A groundbreaking tumor-highlighting technology—OTL38—enhances the visualization of lung cancer tissue, providing surgeons with a significantly better chance of finding and removing more cancer than previously possible.
“Lung cancer is the most common and lethal cancer worldwide,” says Inderpal (Netu) S. Sarkaria, MD, from the University of Pittsburgh Medical Center. “Technologies to improve the care of these patients are needed. Near-infrared imaging with OTL38 during surgery for lung cancer is one such promising technology with the potential to significantly improve the completeness and quality of the operation, therefore improving patient outcomes.”
Sarkaria and colleagues at six institutions (University of Pittsburgh, University of Pennsylvania, Harvard University, Cleveland Clinic, Leiden University, and MD Anderson) participated in a phase 2 clinical trial, identifying 92 patients who had lung lesions and were to undergo pulmonary resection for non-small cell lung cancer (NSCLC).
Before their operations, each patient received a measured intravenous dose of OTL38, composed of near-infrared dye and a targeting molecule. The molecule attaches to folic-acid-based receptors on cancer cells and can be illuminated during surgery using a special surgical endoscope. This helps identify small, hard-to-detect cancer lesions that might otherwise have been missed and should be surgically removed.
The researchers made assessments in three phases: “Lung Inspection,” “Tumor Resection,” and “Specimen Check.” During the inspection phase, the molecular imaging identified 10 additional cancers—all missed when using visual examination and manual touch—in seven patients (8%). In the resection phase, researchers determined that OTL38 enabled localization of lesions that were not found in 11 patients (12%). After surgeons found that all margins were visually adequate or clear in the specimen check, the resected specimens were further assessed using the molecular imaging. Inadequate margins (microscopic residual tumor left at the edges) were uncovered in eight patients (9%). Overall, researchers determined that the OTL38 molecular imaging helped improve outcomes for 1-in-4 patients (26%).
“OTL38 is the first technique that is specific to imaging adenocarcinomas of the lung, which is one of the most common types of invasive lung cancer, making it unique and clinically useful in this respect,” says Sarkaria. “Localization of tumors, identification of occult tumors, and immediate tumor margin assessment during surgery for adenocarcinomas of the lung were significantly improved with the use of this technology.”
Surgery remains the best potentially curative treatment for early stage NSCLC. However, research has shown that 30% to 55% of patients with NSCLC develop recurrence, which often is caused by microscopic clusters of cancer cells that were undetected by standard staging methods. This suggests that complete removal needs to be ensured both macroscopically and microscopically during surgery.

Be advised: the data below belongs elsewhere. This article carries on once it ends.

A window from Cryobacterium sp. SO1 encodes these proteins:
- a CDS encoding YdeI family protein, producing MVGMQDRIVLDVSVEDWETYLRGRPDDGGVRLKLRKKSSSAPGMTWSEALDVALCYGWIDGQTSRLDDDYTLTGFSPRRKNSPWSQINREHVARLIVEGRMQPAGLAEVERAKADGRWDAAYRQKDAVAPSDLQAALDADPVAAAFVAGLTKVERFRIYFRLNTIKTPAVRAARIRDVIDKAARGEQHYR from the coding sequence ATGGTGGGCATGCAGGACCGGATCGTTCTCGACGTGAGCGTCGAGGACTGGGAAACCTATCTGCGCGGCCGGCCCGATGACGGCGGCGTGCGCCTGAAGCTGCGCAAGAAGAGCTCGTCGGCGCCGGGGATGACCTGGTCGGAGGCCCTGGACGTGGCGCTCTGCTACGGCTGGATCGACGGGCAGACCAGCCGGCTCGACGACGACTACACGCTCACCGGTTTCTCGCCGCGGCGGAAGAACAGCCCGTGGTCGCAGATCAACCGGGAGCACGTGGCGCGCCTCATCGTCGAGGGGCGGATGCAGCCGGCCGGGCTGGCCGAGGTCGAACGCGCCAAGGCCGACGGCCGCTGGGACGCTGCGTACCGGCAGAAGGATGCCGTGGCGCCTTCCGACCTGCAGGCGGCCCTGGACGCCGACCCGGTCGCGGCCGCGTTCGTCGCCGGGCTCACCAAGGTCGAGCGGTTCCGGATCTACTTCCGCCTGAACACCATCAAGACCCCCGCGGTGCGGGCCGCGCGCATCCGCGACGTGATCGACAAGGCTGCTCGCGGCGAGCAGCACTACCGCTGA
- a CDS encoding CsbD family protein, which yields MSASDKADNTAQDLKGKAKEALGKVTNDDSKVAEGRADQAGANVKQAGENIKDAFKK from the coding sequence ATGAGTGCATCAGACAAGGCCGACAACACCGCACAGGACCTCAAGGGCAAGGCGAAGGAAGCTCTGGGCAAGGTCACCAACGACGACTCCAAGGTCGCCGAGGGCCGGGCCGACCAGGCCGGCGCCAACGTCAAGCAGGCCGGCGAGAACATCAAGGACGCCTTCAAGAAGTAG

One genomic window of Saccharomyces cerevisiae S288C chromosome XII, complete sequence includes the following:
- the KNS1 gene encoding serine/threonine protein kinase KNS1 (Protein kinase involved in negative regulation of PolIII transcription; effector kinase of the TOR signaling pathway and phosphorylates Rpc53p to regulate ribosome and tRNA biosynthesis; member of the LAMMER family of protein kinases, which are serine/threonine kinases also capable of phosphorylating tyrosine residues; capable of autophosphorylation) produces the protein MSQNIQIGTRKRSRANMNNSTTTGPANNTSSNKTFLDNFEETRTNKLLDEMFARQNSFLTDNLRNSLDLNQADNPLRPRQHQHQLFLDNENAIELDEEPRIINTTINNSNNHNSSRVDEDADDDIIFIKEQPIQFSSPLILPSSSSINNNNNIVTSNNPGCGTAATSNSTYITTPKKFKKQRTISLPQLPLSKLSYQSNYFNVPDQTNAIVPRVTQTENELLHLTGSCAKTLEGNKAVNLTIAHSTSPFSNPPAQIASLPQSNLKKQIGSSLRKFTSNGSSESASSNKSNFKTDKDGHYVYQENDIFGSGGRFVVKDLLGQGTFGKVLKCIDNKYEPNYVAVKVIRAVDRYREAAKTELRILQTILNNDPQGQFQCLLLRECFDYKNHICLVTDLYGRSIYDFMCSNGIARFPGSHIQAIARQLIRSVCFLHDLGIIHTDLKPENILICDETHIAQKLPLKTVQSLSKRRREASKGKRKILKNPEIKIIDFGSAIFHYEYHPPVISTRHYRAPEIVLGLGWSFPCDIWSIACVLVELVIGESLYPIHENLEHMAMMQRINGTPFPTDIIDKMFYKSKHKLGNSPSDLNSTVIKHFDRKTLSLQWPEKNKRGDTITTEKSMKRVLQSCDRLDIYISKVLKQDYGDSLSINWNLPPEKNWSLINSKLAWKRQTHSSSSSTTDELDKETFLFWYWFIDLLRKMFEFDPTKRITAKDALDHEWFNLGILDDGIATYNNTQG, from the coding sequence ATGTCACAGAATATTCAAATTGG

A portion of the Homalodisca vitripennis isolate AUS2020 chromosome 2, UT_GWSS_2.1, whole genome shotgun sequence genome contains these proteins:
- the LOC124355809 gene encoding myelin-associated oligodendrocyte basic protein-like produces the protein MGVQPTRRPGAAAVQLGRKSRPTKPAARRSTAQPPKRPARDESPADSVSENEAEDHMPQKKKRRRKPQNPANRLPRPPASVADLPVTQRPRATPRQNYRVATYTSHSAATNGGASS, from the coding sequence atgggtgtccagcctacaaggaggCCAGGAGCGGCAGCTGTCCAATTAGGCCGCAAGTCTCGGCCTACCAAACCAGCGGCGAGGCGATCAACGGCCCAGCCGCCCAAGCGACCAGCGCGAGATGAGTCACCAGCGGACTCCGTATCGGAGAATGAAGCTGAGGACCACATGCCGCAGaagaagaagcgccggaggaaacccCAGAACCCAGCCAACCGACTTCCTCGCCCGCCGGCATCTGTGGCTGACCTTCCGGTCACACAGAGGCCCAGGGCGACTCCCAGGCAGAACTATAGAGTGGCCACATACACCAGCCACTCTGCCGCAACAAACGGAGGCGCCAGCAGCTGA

“Near-infrared imaging with OTL38 may be a powerful tool to help surgeons significantly improve the quality of lung cancer surgery by more clearly identifying tumors and allowing the surgeon to better see and completely remove them — one of the most vital components in the overall care of patients with this disease,” says Sarkaria.
Surgeons traditionally use X-rays, MRI, CT scans, PET, and/or ultrasound to determine the size and location of tumors before surgery. However, these imaging modalities are rarely, if ever, used during surgery.
OTL38 is believed to be the first targeted fluorescent marker to provide this type of benefit for lung cancer. The OTL38 technology is different in its ability to detect cancerous tissue not previously identified on preoperative scans and do so in real-time, while the surgeon is operating. This is crucial in ensuring that surgeons adequately detect and remove cancer cells that may not be visible to the naked eye or located through touch. The complete removal of diseased tissue during surgery helps to avoid additional surgeries and cancer relapse, as well as increase patients’ overall chances of survival.
“Use of advanced near-infrared imaging techniques such as OTL38 may provide surgeons with powerful tools to improve the quality of lung cancer operations by better identifying small, hard-to-find tumors, finding previously undetected cancers at the time of surgery, and better assessing if the entire tumor has been removed,” says Sarkaria.
In addition, with the implementation of lung screening and the increased use of CT scans in general, cardiothoracic surgeons are seeing more patients with small or undefined nodules, so the timing of the availability of technology such as OTL38 is just right, according to Linda W. Martin, MD, MPH, of the University of Virginia in Charlottesville, who was not directly involved with this research.
“In many circumstances, a preoperative biopsy is not practical or feasible, and we are faced with the need for intraoperative identification of these nodules,” says Martin. “This research describes an exciting new approach to localize nodules that are difficult to find without a separate procedure. More importantly, the study showed that because of this technology, additional nodules that were in fact separate cancers were found, and useful information about margin status also resulted.”
Martin described another significant advantage that the OTL38 technology offers—the ability to better identify small nodules. This may allow surgeons to more often utilize minimally invasive operative approaches in some patients who otherwise would have been required to undergo a thoracotomy in order to find these nodules.
The completion of the OTL38 Phase 2 trial in lung cancer is a major milestone, advancing the technology closer to FDA approval and commercialization. Phase 3 trials currently are under way.